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3 of 3 people found the following review helpful
5.0 out of 5 stars An excellent C++ book
I found this book informative and accessible. I do have a background in Java, but never programmed in C++ before. I was able to lift this book, and after a little reading write C++ programs.
There are plenty of code samples, and good explainations of this code. Any questions I have had, the answers have been in this book. I would highly recommend this book to anyone...
Published on 3 May 2002

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9 of 9 people found the following review helpful
2.0 out of 5 stars IMHO, this text is over-rated.
I own or have read many of the Deitel & Deitel: How to program series (C++, C, E-Business, The Internet, C/C++ Cyber Classroom, & XML). The Deitels are indeed very profficient and prolific with intro programming texts. However, the C++ text is, IMHO (in my humble opinion) highly over-rated. Some of the reasons I will discuss below:
The size is unjustly (but...
Published on 30 Aug 2002 by A Good Read


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9 of 9 people found the following review helpful
2.0 out of 5 stars IMHO, this text is over-rated., 30 Aug 2002
This review is from: C++: How to Program (Paperback)
I own or have read many of the Deitel & Deitel: How to program series (C++, C, E-Business, The Internet, C/C++ Cyber Classroom, & XML). The Deitels are indeed very profficient and prolific with intro programming texts. However, the C++ text is, IMHO (in my humble opinion) highly over-rated. Some of the reasons I will discuss below:
The size is unjustly (but significantly) inflated due to its repetition of all the hints, tips, observations, etc. that are presented within each of the chapters and re-iterated at the end of each chapter.
The sections on pointers were not the best I've seen -- and this is such a critical part of C/C++.
The formatting of the book (and indeed nearly the whole Deitel and Deitel "How To..." Series) is simply bad. All the programming hints, Software Engineering obsevations, portability tips, common programming errors, etc. are colour coded so that the text looks like a wall-paper sample book. It reminds me of some poor web-sites that use every colour and flashing item possible. Worse, these are (randomly?) spread throughout each chapter in the middle of the text so that it interrupts every groove you get into. (reading texts is not a quick process with the best of texts...so I don't appreciate being interrupted every 60 seconds.)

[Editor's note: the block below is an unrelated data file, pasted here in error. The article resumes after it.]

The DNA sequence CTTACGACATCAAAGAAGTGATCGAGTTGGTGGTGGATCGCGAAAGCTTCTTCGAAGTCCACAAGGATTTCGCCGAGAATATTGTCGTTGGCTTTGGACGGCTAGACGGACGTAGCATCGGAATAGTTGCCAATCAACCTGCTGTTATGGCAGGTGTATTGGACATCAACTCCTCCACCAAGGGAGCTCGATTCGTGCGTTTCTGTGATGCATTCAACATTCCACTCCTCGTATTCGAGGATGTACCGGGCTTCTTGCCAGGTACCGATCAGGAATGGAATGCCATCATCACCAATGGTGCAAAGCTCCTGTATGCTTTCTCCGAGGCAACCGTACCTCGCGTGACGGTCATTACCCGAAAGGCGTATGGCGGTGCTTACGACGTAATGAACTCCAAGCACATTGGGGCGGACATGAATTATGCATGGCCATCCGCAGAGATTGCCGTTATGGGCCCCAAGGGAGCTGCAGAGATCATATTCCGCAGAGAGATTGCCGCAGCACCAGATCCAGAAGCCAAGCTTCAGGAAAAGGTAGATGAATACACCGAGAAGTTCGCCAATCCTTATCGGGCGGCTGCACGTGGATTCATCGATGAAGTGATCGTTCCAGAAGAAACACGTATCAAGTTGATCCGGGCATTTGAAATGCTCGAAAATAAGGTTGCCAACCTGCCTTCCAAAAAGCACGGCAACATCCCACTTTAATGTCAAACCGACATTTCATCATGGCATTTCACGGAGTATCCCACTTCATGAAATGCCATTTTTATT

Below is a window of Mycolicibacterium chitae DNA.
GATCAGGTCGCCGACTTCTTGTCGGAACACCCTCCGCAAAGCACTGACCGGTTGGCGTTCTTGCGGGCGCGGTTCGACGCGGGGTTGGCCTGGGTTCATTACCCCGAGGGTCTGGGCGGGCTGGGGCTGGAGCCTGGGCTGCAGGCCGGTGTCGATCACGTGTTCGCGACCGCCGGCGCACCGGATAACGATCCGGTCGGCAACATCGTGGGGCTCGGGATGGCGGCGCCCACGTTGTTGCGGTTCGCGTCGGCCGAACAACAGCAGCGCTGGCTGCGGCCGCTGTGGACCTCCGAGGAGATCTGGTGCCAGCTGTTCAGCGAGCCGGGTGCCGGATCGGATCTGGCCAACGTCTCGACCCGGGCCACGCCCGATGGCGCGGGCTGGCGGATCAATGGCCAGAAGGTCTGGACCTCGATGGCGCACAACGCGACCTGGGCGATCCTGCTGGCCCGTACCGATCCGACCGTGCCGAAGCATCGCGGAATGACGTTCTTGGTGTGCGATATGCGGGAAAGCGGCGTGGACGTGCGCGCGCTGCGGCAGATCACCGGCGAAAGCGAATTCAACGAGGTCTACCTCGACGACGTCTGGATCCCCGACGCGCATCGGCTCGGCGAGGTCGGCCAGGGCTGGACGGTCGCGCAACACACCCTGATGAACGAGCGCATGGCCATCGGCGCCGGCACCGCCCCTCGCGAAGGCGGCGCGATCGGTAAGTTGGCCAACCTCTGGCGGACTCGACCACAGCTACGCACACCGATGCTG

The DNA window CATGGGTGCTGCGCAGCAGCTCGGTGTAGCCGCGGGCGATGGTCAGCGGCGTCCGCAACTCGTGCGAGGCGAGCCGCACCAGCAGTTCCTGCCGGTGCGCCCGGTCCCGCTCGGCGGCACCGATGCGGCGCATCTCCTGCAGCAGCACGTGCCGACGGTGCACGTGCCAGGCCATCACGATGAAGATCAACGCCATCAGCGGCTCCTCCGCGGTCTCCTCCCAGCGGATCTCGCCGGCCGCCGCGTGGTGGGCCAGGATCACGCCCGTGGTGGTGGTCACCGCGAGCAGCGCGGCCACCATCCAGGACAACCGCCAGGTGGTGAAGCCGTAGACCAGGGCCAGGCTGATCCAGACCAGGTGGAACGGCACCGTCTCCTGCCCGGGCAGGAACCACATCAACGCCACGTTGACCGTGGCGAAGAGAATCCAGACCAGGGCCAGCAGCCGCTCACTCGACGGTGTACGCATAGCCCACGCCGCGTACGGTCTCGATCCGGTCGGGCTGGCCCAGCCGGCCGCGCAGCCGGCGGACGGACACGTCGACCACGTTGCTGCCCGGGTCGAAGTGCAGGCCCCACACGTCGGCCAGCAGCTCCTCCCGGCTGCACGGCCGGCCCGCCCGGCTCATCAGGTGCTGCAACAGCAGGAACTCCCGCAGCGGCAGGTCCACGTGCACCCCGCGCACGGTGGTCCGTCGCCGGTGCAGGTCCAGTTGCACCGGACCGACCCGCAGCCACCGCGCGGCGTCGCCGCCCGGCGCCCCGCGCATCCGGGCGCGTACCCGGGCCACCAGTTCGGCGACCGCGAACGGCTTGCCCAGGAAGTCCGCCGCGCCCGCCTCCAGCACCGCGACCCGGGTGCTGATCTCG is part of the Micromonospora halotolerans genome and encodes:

The result is that the text takes much longer to get through, since you are constantly being interrupted. Most other texts would use separate sections, or text boxes or something. Putting all these superfluous comments interspersed makes the reading hard-going.
Another thing that is starting to bother me about this and other D&D books is the repetition. As I've said, I've bought lots of their texts, and I feel I've paid several times over for similar content. (For example the C text contains a couple of chapters on C++, many of the books have similar introductory chapters...)
My biggest gripe perhaps is the introduction of object-oriented S/W development. Sorry guys but the Elevator example (which is addressed ad infinitum) is poor. It is discontinuous. There is little flow. I would have preferred something that was more clear with respect to the S/W development process for O-O...sadly missing.
Finally, I found many of the programming examples disappointing. Although they may have demonstrated individual concepts well, I did not get the sense of how it all fits together. I would have preferred the examples to be cumulative. By this I mean that the readers should be developing systems from the examples...not just simple programs. This would give a much better view as to how everything fits together from methodologies through to functionality to syntax. (it also would have been nice if there was an additional section on the MFC (Microsoft foundation classes).
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3 of 3 people found the following review helpful
5.0 out of 5 stars An excellent C++ book, 3 May 2002
By A Customer
This review is from: C++: How to Program (Paperback)
I found this book informative and accessible. I do have a background in Java, but never programmed in C++ before. I was able to lift this book, and after a little reading write C++ programs.
There are plenty of code samples, and good explainations of this code. Any questions I have had, the answers have been in this book. I would highly recommend this book to anyone who wanted to learn C++.